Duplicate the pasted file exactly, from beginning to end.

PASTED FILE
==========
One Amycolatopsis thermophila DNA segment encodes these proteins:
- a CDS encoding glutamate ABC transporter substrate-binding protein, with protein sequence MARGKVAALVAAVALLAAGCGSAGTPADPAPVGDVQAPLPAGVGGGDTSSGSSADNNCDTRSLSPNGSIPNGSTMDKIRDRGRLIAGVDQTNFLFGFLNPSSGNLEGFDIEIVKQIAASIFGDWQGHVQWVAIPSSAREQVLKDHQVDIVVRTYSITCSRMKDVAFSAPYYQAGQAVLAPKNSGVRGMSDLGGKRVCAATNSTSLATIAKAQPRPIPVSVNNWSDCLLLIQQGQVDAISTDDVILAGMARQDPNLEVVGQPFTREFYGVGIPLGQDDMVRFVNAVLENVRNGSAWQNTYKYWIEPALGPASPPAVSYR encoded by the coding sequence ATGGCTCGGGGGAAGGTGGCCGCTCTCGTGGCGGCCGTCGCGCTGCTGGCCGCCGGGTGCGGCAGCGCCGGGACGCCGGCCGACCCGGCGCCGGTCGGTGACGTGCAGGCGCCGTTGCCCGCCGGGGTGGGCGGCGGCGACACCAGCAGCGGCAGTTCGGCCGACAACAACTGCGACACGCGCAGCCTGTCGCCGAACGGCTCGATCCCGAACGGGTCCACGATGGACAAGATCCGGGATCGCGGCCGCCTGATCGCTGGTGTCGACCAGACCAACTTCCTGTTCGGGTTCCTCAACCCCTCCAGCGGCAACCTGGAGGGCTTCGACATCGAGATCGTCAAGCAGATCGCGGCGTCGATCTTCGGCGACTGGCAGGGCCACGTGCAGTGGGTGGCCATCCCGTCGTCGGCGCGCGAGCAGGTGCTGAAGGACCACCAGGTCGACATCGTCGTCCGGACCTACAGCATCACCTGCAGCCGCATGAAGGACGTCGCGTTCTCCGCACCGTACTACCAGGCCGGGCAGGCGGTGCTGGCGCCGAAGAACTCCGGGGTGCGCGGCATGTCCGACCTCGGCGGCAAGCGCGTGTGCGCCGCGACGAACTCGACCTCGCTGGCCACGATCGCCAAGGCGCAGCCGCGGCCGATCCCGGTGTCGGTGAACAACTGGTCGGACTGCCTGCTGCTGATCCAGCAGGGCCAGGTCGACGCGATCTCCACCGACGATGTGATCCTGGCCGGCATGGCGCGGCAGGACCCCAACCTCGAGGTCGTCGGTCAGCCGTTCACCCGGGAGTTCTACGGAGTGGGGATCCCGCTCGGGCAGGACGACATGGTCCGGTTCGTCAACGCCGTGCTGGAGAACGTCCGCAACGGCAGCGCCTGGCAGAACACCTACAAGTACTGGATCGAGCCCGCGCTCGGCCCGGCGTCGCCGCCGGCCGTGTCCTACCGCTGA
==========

One Amycolatopsis thermophila DNA segment encodes these proteins:
- a CDS encoding glutamate ABC transporter substrate-binding protein, with protein sequence MARGKVAALVAAVALLAAGCGSAGTPADPAPVGDVQAPLPAGVGGGDTSSGSSADNNCDTRSLSPNGSIPNGSTMDKIRDRGRLIAGVDQTNFLFGFLNPSSGNLEGFDIEIVKQIAASIFGDWQGHVQWVAIPSSAREQVLKDHQVDIVVRTYSITCSRMKDVAFSAPYYQAGQAVLAPKNSGVRGMSDLGGKRVCAATNSTSLATIAKAQPRPIPVSVNNWSDCLLLIQQGQVDAISTDDVILAGMARQDPNLEVVGQPFTREFYGVGIPLGQDDMVRFVNAVLENVRNGSAWQNTYKYWIEPALGPASPPAVSYR encoded by the coding sequence ATGGCTCGGGGGAAGGTGGCCGCTCTCGTGGCGGCCGTCGCGCTGCTGGCCGCCGGGTGCGGCAGCGCCGGGACGCCGGCCGACCCGGCGCCGGTCGGTGACGTGCAGGCGCCGTTGCCCGCCGGGGTGGGCGGCGGCGACACCAGCAGCGGCAGTTCGGCCGACAACAACTGCGACACGCGCAGCCTGTCGCCGAACGGCTCGATCCCGAACGGGTCCACGATGGACAAGATCCGGGATCGCGGCCGCCTGATCGCTGGTGTCGACCAGACCAACTTCCTGTTCGGGTTCCTCAACCCCTCCAGCGGCAACCTGGAGGGCTTCGACATCGAGATCGTCAAGCAGATCGCGGCGTCGATCTTCGGCGACTGGCAGGGCCACGTGCAGTGGGTGGCCATCCCGTCGTCGGCGCGCGAGCAGGTGCTGAAGGACCACCAGGTCGACATCGTCGTCCGGACCTACAGCATCACCTGCAGCCGCATGAAGGACGTCGCGTTCTCCGCACCGTACTACCAGGCCGGGCAGGCGGTGCTGGCGCCGAAGAACTCCGGGGTGCGCGGCATGTCCGACCTCGGCGGCAAGCGCGTGTGCGCCGCGACGAACTCGACCTCGCTGGCCACGATCGCCAAGGCGCAGCCGCGGCCGATCCCGGTGTCGGTGAACAACTGGTCGGACTGCCTGCTGCTGATCCAGCAGGGCCAGGTCGACGCGATCTCCACCGACGATGTGATCCTGGCCGGCATGGCGCGGCAGGACCCCAACCTCGAGGTCGTCGGTCAGCCGTTCACCCGGGAGTTCTACGGAGTGGGGATCCCGCTCGGGCAGGACGACATGGTCCGGTTCGTCAACGCCGTGCTGGAGAACGTCCGCAACGGCAGCGCCTGGCAGAACACCTACAAGTACTGGATCGAGCCCGCGCTCGGCCCGGCGTCGCCGCCGGCCGTGTCCTACCGCTGA